When Edinson Volquez called his father, Danio, on the eve of the 2015 World Series, they spoke first of his father’s health because he’d just visited a Dominican Republic hospital to be examined for ongoing issues with heart disease.
“I’m doing good; everything’s fine,” Volquez remembered his father saying.
Then the talk turned to baseball with the father Volquez later would refer to simply as “one of the greatest men,” a mechanic who had bought him his first baseball glove and spikes and nurtured his inclination to emulate Pedro Martinez by videotaping all his son’s starts.
“We’re finally here,” Volquez told his father.
He meant the Royals, yes, but surely also the journey Volquez and his father shared from childhood through a career marked by extreme swings of successes and debacles.
Then came the purest of thrills for Volquez — telling his dad he would be the starting pitcher in Game 1 of the World Series against the Mets.
“Oh, wow,” said Danio Volquez, who couldn’t wait to watch.
Less than 24 hours later, by the time Volquez took the mound at Kauffman Stadium on Oct. 28, his father, 65, had died from what Volquez on Monday called a heart attack.
It was a shattering turn made surreal by the fact that it was known to any of 14.9 million people watching on television, many in the crowd of 40,320 and several teammates well before Volquez was informed after pitching six innings.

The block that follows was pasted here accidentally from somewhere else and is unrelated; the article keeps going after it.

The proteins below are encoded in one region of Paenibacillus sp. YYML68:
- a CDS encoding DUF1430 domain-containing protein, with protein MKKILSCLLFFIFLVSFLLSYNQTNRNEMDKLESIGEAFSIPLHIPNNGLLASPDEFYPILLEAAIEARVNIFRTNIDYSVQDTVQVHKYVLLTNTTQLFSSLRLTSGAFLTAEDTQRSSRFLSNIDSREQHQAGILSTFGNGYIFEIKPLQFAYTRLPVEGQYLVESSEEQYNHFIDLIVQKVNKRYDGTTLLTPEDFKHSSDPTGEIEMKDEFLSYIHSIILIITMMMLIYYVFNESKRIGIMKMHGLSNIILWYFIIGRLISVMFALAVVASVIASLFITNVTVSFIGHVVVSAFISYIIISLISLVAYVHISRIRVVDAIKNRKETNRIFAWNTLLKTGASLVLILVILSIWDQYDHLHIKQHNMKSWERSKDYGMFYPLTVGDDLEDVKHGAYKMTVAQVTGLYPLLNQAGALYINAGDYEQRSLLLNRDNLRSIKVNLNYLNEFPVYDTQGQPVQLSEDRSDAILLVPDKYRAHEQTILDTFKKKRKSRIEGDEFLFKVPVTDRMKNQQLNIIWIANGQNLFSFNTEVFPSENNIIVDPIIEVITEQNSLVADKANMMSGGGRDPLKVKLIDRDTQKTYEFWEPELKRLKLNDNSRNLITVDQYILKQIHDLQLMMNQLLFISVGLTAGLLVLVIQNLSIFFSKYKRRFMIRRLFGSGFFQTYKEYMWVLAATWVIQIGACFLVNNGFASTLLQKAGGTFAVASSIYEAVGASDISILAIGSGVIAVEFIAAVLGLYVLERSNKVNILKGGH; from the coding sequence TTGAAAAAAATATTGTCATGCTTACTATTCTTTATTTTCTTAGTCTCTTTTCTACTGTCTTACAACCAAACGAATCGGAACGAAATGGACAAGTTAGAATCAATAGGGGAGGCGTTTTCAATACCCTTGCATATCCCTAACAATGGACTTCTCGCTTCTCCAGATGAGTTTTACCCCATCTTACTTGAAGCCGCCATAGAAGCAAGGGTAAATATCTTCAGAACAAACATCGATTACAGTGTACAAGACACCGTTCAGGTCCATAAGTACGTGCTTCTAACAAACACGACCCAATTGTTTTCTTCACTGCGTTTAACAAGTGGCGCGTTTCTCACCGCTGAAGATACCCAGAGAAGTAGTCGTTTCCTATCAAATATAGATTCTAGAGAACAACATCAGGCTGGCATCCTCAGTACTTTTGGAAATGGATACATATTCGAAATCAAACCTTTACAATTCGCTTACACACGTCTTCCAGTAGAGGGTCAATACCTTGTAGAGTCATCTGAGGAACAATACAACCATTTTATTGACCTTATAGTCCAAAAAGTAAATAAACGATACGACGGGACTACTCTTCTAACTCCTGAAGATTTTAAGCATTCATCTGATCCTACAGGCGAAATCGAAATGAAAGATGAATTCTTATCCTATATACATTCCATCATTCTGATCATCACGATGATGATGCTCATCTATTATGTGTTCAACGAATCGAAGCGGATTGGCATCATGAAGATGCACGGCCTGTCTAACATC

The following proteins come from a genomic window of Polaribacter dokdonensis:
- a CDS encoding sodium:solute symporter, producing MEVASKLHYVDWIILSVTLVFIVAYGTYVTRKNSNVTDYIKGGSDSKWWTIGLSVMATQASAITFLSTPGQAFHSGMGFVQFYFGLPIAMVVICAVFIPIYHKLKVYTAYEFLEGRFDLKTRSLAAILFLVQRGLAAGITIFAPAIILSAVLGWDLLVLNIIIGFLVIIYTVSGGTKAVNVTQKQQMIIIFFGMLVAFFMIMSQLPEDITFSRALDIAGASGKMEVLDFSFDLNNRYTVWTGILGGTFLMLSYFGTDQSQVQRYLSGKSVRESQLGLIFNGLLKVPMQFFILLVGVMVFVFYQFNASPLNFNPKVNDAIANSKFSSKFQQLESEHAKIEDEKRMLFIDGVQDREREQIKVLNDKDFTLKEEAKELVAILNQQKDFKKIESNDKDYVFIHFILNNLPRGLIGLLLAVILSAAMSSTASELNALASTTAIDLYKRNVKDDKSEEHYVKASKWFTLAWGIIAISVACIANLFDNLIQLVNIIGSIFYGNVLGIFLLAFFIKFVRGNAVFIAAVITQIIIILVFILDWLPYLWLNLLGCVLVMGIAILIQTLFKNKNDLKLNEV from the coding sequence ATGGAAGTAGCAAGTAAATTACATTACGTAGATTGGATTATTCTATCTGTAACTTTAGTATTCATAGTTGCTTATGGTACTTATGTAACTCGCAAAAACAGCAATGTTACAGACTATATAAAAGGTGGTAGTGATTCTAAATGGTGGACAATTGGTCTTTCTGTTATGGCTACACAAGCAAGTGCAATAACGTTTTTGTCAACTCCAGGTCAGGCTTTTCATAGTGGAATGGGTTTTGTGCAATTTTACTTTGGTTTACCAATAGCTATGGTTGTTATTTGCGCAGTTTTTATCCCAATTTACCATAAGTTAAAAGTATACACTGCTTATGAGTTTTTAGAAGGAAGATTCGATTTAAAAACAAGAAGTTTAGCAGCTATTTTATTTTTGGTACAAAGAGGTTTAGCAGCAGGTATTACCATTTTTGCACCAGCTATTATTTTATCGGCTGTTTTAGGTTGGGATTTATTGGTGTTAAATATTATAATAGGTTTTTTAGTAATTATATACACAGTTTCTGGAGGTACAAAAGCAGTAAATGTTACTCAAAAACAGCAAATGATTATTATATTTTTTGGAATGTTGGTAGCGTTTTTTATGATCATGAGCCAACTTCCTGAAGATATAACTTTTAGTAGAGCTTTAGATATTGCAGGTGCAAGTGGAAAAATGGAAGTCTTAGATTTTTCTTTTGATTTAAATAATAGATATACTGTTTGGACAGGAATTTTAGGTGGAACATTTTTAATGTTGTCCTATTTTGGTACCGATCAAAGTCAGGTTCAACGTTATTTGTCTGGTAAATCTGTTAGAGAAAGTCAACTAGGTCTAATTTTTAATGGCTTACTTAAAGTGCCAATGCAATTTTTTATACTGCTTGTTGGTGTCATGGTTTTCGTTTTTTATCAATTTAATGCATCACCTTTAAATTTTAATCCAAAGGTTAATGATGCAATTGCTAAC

When he was told in the clubhouse of his father’s death, Volquez was in such numbed disbelief he needed to hear it repeated before he could absorb it. The shock then seized him as he was embraced by family and Royals’ front office personnel.
The decision not to tell Volquez before the game of his father’s death honored the wishes of Volquez’s wife, Roandry, the Royals and Volquez said.
And Volquez reiterated on Monday that he had been grateful he hadn’t known before the game that his father had died, because he didn’t know if he could have pitched if he had known. But even having such conviction behind the decision didn’t mean it was a cool, calculated matter to withhold, either — something the ever-thoughtful Volquez understood, too.
“It wasn’t hard just for me but for everybody,” he said.
Manager Ned Yost on Monday called it “one of the toughest things I’ve ever done,” citing the “torment” of the moment and adding, “It was just horrible, really.”